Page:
The bottom line: Big ransomware attacks could bring hidden credit implications for targeted industries

A major credit rating agency is warning that ransomware attacks can not only lead to outages and downstream infection of a victim’s customers, it can also have a material impact on the credit of entire industries.

Fitch Ratings, one of the “big three” credit rating agencies along with Moody’s and S&P, is pointing to a recent ransomware attack on Cloudstar as a close call for the title insurance industry and a cautionary tale for the risks of one industry relying on a single IT or security provider.

On July 16 Cloudstar announced it was experiencing “a service interruption which is affecting a portion of our customers.” Two days later, they confirmed that they had been hit with a ransomware attack and their systems were currently inaccessible, though they also stated that their Office 365 email, email encryption offerings and some support services were still “fully operational.”

The attack is still ongoing, and Cloudstar said on July 20 that it is still “very much so in the containment and remediation phase” and are investigating the scope of the damage to their systems and customers.

"We are meticulously scanning our systems to determine exactly which ones were impacted by malware, and which ones may still be viable and/or clean to bring back online,” the company said July 20. “We have also been staying in close contact with law enforcement and working with our customers to relay as much information as possible to help them meet their business needs and make go-forward decisions that are in their best interests and that of the industry’s.”

Fitch notes that Cloudstar’s hosting services are used by a large number of title agents and businesses providing settlement services. Both provide “ancillary” but important services to title insurance industry, and the disruption is expected to cause delays, but not cancellations, within the broader title insurance industry. In a July 18 statement titled “Closings in Jeopardy as Cloud-hosting Vendor Suffers Ransomware attack," the American Land Title Association claimed that Cloudstar operates six U.S. data centers serving 42,000 users and said “several software vendors and title companies are offering their expertise and services to help ensure deals continue to close” in the meantime.  

“Affected title and settlement companies should contact regulators in the states they conduct business,” the ALTA advised. “The same companies also should contact their cyber insurance providers.”

Fitch doesn’t rate Cloudstar, and based on what’s known so far it isn’t likely to treat the attack as a material credit event affecting the broader title insurance industry. However, that outcome could have been more likely had the disruptions led to policy cancellations, and the episode underscores the broader risks of players in an industry creating a single point of failure by relying too heavily on one piece of software, hardware or service.

“It used to be that [businesses were mostly concerned with] idiosyncratic risks, you only worried about your company. That’s moved to your supply chain and tier one vendors but now again as people go to these tier one vendors, they create this bigger source of risk,” said Gerry Glombicki, a director at Fitch Ratings, in an interview with SC Media. “You can’t control what your competitors do or what they pick, but as they pick the same things you do, you’re all going to become more of a target and it’s one of these extra layers of cybersecurity that management now has to be concerned about.”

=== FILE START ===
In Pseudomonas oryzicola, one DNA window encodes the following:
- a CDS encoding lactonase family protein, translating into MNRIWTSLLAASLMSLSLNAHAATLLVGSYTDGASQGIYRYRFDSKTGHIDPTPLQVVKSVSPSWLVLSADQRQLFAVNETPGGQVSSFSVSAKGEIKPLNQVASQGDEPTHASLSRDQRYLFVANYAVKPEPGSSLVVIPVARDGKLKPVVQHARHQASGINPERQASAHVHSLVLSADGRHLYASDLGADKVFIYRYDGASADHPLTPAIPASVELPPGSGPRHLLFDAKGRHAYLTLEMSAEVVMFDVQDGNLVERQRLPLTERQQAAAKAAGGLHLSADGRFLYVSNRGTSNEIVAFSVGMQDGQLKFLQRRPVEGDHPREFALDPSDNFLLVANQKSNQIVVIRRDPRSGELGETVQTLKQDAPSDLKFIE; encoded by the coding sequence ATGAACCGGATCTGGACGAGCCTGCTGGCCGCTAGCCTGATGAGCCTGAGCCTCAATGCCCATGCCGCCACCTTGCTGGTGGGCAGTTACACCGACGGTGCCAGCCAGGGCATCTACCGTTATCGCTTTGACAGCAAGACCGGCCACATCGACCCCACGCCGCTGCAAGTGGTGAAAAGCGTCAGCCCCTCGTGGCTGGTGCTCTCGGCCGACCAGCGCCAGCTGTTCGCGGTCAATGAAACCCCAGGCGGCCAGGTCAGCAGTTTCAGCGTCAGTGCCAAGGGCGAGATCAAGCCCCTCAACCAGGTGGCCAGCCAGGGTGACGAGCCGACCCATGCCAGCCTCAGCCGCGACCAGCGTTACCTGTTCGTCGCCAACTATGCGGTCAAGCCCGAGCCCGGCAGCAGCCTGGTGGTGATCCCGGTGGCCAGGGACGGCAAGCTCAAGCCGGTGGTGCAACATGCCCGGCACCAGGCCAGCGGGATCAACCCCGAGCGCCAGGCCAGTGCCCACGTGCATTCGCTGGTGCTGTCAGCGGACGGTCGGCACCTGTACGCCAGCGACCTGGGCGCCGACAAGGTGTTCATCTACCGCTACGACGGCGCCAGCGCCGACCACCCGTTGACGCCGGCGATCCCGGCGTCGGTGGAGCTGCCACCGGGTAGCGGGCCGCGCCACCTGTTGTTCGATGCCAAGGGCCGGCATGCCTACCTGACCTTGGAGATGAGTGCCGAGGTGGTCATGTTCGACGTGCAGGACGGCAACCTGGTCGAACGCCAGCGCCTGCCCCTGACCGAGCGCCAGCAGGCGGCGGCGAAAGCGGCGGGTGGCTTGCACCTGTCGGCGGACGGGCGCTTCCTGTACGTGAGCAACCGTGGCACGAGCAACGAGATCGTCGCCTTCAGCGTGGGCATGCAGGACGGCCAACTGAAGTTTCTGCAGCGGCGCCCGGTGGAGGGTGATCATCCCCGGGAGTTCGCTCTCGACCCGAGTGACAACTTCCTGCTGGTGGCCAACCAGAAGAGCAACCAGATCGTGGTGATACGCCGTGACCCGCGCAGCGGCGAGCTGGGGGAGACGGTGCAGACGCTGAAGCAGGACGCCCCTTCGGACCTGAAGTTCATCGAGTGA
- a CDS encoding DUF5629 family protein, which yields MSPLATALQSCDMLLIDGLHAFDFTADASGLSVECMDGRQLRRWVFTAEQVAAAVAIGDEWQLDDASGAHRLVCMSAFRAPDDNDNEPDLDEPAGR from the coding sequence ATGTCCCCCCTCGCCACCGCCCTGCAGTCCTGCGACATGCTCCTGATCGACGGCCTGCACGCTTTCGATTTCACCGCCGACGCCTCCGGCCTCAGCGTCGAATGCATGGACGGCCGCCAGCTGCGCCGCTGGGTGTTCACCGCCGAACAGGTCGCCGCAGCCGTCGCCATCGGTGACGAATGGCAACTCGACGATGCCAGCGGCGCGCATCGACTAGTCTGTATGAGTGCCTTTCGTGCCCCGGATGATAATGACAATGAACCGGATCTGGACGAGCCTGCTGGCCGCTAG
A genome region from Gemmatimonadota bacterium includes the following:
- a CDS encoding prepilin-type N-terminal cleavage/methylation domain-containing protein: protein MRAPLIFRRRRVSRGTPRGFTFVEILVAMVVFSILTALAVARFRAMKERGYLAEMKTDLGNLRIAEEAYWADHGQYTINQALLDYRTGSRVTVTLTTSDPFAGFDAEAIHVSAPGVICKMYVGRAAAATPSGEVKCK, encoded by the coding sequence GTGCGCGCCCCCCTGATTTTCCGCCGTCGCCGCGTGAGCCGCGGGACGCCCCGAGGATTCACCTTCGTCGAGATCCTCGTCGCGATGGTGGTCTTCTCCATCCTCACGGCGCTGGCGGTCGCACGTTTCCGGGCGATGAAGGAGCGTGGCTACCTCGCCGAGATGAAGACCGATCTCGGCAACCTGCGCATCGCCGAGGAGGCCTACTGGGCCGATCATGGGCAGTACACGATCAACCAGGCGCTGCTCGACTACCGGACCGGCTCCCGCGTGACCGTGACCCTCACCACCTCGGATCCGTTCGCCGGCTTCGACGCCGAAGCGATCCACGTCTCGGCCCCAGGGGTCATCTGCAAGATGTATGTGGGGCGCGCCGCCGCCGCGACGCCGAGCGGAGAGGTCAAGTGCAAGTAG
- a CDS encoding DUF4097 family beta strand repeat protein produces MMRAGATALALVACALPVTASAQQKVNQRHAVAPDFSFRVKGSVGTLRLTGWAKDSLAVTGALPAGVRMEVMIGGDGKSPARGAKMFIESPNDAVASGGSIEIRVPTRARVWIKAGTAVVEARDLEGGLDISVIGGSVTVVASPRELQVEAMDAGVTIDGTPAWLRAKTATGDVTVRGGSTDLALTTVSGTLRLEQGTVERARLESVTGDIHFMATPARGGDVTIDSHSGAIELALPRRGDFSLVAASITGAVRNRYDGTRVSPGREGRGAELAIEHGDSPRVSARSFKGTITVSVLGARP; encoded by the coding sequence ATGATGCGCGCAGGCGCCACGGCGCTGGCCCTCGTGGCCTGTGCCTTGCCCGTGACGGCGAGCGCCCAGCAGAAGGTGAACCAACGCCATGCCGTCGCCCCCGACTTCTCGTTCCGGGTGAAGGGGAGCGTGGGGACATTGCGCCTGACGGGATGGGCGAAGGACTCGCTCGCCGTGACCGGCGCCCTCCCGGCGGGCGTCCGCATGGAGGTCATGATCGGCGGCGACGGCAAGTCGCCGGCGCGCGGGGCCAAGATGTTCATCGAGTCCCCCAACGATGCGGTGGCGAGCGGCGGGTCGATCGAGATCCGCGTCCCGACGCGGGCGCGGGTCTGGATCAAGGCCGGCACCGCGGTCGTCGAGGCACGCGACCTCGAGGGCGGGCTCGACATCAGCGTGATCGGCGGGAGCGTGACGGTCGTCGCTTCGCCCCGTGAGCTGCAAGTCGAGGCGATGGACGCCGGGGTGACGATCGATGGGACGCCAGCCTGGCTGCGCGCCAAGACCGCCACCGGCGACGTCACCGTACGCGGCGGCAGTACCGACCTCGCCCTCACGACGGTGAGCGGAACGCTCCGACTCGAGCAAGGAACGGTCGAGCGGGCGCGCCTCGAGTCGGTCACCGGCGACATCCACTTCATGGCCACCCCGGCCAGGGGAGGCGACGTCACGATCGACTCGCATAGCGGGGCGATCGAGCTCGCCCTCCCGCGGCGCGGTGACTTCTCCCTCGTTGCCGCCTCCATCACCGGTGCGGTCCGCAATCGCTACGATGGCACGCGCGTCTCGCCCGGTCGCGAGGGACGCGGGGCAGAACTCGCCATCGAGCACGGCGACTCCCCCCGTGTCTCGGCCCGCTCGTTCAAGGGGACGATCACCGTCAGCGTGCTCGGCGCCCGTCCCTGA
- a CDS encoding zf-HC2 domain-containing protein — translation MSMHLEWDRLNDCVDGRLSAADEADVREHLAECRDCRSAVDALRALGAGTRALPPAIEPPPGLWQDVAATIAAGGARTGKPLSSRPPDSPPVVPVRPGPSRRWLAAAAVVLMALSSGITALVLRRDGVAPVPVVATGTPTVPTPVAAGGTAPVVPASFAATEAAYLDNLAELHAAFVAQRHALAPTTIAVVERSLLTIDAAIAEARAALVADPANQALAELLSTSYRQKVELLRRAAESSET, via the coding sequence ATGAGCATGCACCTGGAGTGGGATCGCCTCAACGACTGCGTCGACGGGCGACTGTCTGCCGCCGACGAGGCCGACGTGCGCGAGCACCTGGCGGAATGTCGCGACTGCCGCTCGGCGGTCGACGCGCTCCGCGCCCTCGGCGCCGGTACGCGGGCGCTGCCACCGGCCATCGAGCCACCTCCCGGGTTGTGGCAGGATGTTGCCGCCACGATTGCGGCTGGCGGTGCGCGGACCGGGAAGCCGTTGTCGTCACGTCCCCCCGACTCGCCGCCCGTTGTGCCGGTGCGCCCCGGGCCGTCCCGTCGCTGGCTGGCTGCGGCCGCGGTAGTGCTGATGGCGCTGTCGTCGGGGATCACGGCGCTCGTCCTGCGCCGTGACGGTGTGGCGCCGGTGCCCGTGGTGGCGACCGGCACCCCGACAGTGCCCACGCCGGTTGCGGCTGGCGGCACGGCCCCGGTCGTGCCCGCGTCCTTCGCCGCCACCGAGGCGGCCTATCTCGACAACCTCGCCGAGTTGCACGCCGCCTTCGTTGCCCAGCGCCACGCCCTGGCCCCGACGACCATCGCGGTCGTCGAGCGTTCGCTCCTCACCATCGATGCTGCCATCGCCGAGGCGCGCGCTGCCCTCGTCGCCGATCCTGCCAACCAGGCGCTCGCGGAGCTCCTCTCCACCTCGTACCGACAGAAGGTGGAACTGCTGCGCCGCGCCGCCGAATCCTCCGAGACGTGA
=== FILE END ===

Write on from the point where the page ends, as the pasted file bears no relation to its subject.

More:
Glombicki said attacks like those on SolarWinds, Microsoft Exchange servers, Kaseya and Pulse Secure VPNs all represent similar single points of failure that carry the potential to create a broader credit impact on an industry depending on how reliant they are on those services and the downtime it causes.

Those risks can be even more pronounced when the attack is geared towards cloud providers like Cloudstar, Google or AWS that are hosting and managing an increasingly large chunk of the economy’s IT systems and assets.

“When these companies go down, that causes a disproportionate effect. If I were to attack company X alone, it takes a lot of time, money, effort and energy to do that,” said Glombicki. “If you can do it to cloud provider who hosts all these services, then you can actually cascade these effect down, and it becomes a force multiplier when you target these single points of failure.”

How much would something like that impact an industry’s credit posture and for how long? Each attack would have its own unique scope of damages and supplier ecosystem, so the impact in each case can be hard to predict. But Glombicki said anything that leads to prolonged outages, downtime, or serious service disruption within an industry could carry “significant” credit implications.

“Ransomware in general, they take roughly 28 days give or take to resolve. If you’re without your system completely for 28 days and there are no backups and no alternatives, that’s a rather big credit event,” he said. “In theory a company could potentially become insolvent in that timeframe if they can’t access or service their clients in any way for almost a month.”

Derek B. Johnson

Derek is a senior editor and reporter at SC Media, where he has spent the past three years providing award-winning coverage of cybersecurity news across the public and private sectors. Prior to that, he was a senior reporter covering cybersecurity policy at Federal Computer Week. Derek has a bachelor’s degree in print journalism from Hofstra University in New York and a master’s degree in public policy from George Mason University in Virginia.

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